Similarly, the points at which the 'jumping genes' called transposons insert themselves into sequences have been used to reconstruct the history of the mammals10, and the positions of introns — gene pieces that are cut out before DNA is turned into protein — have been used to support the existence of the Ecdysozoa11. When a rare genetic event is shared among a group, it's a sure sign that they had a common ancestor, says Boore.

The usefulness of such approaches is not yet universally accepted. “I have found many genome features don't work well for evolutionary reconstruction — they're too prone to convergent evolution,” says Eisen, explaining that the same gene order probably often arises independently in different groups. Philippe believes that sequence data are still the most reliable, but that other approaches will mature in time.

Part of the problem may be that most of the genomes sequenced so far, besides humans, have been lab models, diseases or economically important organisms. None is ideal for understanding evolution — model species and crops have quick generation times, so they are among the fastest evolving species. “The organisms chosen as models have got biological properties that mean, genomically, they're odd,” says Blaxter.

But evolutionary biologists are hoping that genome sequencers will soon switch focus. “A lot of genome projects are finishing and the centres are looking for something to do,” says Tim Littlewood of the Natural History Museum in London. One target might be the eukaryote tree. The eukaryote domain covers organisms whose cells are divided into compartments, including such familiar kingdoms as animals, plants and fungi, but also a plethora of single-celled organisms called protists. No one has any idea which of these groups is the closest ancestor to the protist that made the leap to multicellularity and gave rise to the animals. “One of the most interesting questions that phylogenomics can address is of the major lines of eukaryotic evolution,” says Philippe.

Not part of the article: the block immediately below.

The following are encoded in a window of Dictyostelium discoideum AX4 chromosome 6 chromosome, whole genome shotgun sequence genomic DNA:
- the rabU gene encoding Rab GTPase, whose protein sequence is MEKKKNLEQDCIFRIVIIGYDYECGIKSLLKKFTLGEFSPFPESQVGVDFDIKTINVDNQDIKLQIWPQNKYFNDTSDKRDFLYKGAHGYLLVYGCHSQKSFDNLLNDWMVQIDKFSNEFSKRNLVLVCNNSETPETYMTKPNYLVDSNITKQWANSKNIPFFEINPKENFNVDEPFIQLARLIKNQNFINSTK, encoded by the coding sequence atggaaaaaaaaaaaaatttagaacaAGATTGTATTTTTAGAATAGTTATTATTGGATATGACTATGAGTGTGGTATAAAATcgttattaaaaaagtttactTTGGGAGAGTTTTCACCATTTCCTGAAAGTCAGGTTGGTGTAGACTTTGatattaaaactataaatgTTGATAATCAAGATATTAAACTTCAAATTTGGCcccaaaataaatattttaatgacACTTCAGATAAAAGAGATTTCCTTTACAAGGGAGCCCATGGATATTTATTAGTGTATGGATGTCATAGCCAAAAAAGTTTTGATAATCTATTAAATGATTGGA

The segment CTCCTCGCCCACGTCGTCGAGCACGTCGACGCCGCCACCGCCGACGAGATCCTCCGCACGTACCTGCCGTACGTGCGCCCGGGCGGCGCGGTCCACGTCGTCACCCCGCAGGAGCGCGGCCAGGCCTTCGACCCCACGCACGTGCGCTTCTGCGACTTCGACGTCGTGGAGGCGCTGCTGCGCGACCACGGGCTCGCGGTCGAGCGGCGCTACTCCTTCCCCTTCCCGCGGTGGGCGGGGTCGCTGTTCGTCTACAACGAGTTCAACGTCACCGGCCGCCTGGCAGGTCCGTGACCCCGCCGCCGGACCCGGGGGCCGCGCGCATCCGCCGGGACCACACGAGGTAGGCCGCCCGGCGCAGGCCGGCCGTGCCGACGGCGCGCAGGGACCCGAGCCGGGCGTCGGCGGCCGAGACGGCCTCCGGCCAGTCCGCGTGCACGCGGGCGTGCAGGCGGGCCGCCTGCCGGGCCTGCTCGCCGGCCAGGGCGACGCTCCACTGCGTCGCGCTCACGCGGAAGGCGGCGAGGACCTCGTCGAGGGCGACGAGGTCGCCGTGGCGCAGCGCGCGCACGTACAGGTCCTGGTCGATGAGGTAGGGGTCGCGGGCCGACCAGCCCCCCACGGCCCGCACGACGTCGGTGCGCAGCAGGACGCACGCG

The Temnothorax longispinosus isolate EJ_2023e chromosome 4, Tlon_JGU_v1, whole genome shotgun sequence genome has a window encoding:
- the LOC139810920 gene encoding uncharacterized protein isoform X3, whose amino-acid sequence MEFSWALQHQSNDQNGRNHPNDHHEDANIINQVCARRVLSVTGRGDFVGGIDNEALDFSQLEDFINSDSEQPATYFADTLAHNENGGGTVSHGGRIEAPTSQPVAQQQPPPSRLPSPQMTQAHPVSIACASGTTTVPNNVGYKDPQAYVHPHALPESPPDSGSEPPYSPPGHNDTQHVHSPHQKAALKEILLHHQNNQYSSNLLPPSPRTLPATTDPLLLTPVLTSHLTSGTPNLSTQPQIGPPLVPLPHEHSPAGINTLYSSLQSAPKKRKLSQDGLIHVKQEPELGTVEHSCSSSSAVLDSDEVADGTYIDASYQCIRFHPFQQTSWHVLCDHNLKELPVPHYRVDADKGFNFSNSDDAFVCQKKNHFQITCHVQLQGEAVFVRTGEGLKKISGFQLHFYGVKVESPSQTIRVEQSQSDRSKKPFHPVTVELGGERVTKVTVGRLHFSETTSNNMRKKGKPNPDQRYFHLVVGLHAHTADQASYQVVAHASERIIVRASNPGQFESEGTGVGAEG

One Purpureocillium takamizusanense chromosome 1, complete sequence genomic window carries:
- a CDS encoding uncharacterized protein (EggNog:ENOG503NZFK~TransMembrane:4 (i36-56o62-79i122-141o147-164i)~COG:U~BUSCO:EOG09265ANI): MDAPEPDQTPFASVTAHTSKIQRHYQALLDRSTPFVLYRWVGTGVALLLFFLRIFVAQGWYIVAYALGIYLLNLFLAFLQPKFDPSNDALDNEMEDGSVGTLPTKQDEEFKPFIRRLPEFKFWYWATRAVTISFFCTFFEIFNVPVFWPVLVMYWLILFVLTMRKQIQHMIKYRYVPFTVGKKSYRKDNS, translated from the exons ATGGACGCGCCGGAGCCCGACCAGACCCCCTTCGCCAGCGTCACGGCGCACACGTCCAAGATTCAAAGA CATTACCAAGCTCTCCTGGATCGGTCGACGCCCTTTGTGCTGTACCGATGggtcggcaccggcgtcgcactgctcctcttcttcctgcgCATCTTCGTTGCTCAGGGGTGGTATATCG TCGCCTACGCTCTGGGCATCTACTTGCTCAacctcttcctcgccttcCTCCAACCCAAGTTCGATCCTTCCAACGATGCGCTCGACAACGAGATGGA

But evolutionary puzzles are not going to drive sequencing agendas on their own, says Boore. One fear is that once all the crops and pathogens are sequenced, the cash will dry up. “So far, the appetite for comparative genomics has been surprising,” Boore says, “but it's hard to predict how things are going to go.” When selecting organisms for sequencing, the potential for illuminating human biology and disease are strong arguments. Fussing over the lineage of obscure marine species is less compelling.

“Genomics people recognize the need for systematics,” argues Littlewood. If systematists — whose discipline labours under a fusty, arcane image — show that voguish molecular research depends on their work, it should help reverse the decline in jobs and funding for the discipline, he says. “In many ways, genomics stands to learn more from systematics than vice versa — the onus is on systematists to point out that we can help.”


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Phylogenomics and the reconstruction of the tree of life

Microbial phylogenomics: Branching out

Evolution: Affinity for arrow worms

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A jumping off point

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Whitfield, J. We are family. Nature 446, 247–249 (2007).